There is probably no more of a political and sensitive task than filling a vacancy created by the resignation of an elected official. In Chula Vista, the options are limited depending on how much time is left in the term of office:
” . . . if a City Council seat becomes vacant with more than 12 months and less than 25 months remaining in the term, the Council may fill the vacancy by appointment or call a special election; and so that in any special election to fill a vacancy, a candidate receiving over 50% of votes cast is deemed the winner with no run-off required.” (Source: Ballotpedia)
When given the choice, there has been a great deal of debate over how to fill those vacancies. Those who favored appointment did so because they said it saves money and those who favored a special election did so because they said it was more democratic.The last few times that the City filled a council seat, there has been a great deal of controversy.
When Council Member Patty Davis vacated her seat due to illness in 2005, people complained that the appointment process felt like a “backroom deal.” When Council Member McCann’s seat was temporarily filled in 2009 when he was called to active duty in Iraq as an officer in the Navy Reserves, there were threats of lawsuits. Now, this was only a temporary vacancy and a special election was not on the table, unlike when Council Member Casillas Salas’ seat was filled last January. In that case, the Council did have the option of having a Special Election but chose to go with the appointment process. In that last example, there was an actual lawsuit due to the way the appointment process was handled that is still making its way through the judicial process.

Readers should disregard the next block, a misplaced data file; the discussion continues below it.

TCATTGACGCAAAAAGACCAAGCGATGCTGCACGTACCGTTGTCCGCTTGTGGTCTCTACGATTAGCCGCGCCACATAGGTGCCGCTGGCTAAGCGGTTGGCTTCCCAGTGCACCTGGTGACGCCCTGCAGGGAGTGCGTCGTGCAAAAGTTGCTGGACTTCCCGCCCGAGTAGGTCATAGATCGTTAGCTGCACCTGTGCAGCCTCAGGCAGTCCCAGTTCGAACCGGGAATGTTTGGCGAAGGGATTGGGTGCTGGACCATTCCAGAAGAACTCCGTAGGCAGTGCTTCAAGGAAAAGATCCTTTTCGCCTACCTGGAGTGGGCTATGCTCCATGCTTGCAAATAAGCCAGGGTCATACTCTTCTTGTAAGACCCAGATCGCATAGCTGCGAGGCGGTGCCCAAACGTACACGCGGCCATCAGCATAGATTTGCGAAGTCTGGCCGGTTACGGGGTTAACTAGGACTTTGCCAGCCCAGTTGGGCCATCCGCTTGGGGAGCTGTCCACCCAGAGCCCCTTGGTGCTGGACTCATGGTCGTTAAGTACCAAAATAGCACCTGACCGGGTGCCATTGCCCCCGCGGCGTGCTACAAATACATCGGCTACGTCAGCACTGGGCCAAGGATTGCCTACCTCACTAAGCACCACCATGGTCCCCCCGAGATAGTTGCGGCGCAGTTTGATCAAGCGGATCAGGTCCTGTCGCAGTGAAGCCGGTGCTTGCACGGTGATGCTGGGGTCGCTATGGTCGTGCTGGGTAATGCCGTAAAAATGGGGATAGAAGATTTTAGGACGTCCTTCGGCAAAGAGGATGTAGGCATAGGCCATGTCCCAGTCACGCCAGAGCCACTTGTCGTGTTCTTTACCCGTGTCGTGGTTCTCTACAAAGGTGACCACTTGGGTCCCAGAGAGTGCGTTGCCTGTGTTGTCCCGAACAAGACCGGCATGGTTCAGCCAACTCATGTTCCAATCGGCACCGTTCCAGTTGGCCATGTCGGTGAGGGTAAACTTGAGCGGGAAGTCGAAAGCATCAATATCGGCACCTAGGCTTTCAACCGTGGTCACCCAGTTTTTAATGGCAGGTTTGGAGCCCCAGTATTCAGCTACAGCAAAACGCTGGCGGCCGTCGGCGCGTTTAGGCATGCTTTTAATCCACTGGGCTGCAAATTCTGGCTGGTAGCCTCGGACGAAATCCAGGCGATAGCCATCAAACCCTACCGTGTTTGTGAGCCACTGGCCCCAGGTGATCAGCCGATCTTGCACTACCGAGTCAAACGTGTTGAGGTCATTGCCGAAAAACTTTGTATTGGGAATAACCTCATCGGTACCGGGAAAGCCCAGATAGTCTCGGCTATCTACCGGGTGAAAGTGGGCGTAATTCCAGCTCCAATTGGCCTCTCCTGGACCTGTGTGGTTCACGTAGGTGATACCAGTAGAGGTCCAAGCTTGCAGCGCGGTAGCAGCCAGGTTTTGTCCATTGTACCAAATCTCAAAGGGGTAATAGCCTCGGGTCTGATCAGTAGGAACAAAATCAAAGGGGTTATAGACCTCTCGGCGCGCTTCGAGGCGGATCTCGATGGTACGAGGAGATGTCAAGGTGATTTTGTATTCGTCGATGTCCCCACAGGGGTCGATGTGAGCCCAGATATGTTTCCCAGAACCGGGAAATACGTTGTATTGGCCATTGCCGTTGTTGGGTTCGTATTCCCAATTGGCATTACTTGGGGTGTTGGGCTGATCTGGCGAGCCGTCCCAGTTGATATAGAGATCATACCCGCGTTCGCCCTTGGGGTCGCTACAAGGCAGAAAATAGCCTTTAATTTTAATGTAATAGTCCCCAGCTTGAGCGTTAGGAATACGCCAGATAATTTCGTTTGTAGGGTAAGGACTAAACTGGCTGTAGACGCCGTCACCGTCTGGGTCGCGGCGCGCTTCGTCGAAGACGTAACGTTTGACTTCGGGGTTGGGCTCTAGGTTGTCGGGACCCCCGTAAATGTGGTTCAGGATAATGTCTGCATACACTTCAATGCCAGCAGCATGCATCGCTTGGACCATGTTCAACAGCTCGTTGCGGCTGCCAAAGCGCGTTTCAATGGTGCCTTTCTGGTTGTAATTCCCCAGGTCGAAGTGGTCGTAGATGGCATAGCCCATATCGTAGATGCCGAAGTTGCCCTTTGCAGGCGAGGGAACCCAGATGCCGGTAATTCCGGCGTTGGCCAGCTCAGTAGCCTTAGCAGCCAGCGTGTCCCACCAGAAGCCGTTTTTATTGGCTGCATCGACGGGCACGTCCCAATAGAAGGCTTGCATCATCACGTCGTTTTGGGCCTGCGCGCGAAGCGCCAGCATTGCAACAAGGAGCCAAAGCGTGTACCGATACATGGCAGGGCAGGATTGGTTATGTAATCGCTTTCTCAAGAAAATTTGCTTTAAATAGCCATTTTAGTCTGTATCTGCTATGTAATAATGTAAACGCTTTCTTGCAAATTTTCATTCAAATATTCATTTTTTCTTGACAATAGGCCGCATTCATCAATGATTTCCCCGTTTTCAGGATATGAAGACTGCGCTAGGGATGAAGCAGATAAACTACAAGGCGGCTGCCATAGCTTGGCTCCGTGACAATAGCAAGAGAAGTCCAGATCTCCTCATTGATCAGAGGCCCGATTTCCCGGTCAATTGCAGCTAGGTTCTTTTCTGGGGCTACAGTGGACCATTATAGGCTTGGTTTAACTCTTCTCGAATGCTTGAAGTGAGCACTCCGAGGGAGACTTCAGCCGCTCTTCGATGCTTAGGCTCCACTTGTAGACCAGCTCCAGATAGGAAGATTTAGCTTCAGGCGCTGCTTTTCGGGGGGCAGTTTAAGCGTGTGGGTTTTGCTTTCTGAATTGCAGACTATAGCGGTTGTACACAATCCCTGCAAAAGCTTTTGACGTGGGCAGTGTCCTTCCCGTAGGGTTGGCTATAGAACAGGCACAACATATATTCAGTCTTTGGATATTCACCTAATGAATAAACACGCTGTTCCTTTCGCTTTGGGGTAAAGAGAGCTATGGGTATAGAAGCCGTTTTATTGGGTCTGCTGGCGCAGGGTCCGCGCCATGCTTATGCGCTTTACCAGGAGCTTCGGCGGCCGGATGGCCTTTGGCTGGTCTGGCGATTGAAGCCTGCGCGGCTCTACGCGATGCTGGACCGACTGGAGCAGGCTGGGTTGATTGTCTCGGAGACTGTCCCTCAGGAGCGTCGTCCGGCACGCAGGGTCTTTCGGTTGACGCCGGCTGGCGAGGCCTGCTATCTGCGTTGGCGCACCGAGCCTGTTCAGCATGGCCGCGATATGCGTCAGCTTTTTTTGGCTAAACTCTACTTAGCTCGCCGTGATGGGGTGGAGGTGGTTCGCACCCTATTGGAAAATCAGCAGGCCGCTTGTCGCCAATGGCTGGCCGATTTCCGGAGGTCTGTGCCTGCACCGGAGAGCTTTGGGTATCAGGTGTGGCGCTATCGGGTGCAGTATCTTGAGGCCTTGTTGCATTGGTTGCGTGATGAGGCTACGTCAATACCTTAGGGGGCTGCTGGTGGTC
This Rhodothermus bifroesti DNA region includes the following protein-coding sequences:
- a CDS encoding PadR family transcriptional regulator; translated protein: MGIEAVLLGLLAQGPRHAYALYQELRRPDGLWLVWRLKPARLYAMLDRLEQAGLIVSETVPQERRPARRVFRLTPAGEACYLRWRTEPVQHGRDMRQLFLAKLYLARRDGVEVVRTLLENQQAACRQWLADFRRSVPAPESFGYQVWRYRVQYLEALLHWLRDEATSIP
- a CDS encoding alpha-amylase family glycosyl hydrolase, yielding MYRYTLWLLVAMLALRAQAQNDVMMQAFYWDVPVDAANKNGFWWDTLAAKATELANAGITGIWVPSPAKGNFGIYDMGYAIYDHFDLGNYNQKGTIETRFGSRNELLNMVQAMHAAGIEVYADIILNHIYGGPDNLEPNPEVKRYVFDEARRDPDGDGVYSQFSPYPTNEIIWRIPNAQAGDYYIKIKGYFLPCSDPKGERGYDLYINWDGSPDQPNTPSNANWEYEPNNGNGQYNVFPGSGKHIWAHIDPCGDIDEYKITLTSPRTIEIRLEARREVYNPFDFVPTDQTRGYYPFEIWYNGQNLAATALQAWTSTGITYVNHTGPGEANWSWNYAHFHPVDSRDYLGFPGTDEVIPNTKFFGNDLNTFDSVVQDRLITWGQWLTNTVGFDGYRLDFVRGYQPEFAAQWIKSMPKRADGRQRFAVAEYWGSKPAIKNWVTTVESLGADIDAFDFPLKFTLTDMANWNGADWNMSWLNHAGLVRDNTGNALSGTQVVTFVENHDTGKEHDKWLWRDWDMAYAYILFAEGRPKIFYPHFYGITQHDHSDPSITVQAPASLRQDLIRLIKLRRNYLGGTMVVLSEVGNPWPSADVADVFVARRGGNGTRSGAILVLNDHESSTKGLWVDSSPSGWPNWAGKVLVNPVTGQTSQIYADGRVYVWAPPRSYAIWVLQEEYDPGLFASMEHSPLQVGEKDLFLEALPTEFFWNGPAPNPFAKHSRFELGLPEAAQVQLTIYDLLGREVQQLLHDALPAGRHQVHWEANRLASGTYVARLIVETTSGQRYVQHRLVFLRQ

No one can argue that special elections are very expensive. Normally, elections don’t cost the City that much because it’s just part of the county-wide election process. These elections are, generally, held every two years in June and November during governor and presidential elections. The County of San Diego is responsible for all of the logistics from hiring workers to printing ballots. However, when the city decides to hold an election outside the regular schedule, it must pay for all of these costs.
In lieu of all this, Robert Ross, a Charter Review Commissioner, proposed a solution to this issue at their last meeting. He suggested having a mail-only ballot for special elections (this would not apply to regularly scheduled elections). The savings are substantial with this option*:
“Polls Election” Average Cost: $325,000
“Vote By Mail” Average Cost: $205,000
The Charter Review Commission voted (6-1) to go forward with Commissioner Ross’ idea and with good reason: It would seem to satisfy several objectives. It should satisfy those who prefer to have an election because it’s more democratic and it would be at a reasonable cost.
Of course, every method of voting has its own set of issues, but for most elections in San Diego County, voter participation is higher for people who receive their ballots in the mail and that is echoed in other jurisdictions like Salt Lake City and San Mateo.
Based on the past controversies dealing with the process to fill vacancies, the huge cost of special elections, and increase in voter participation this seems like a very viable option to consider.
Besides, it might just be the way of the future.
*These cost estimates are for special elections that are held on dates when Chula Vista has to pay the entire cost of the election.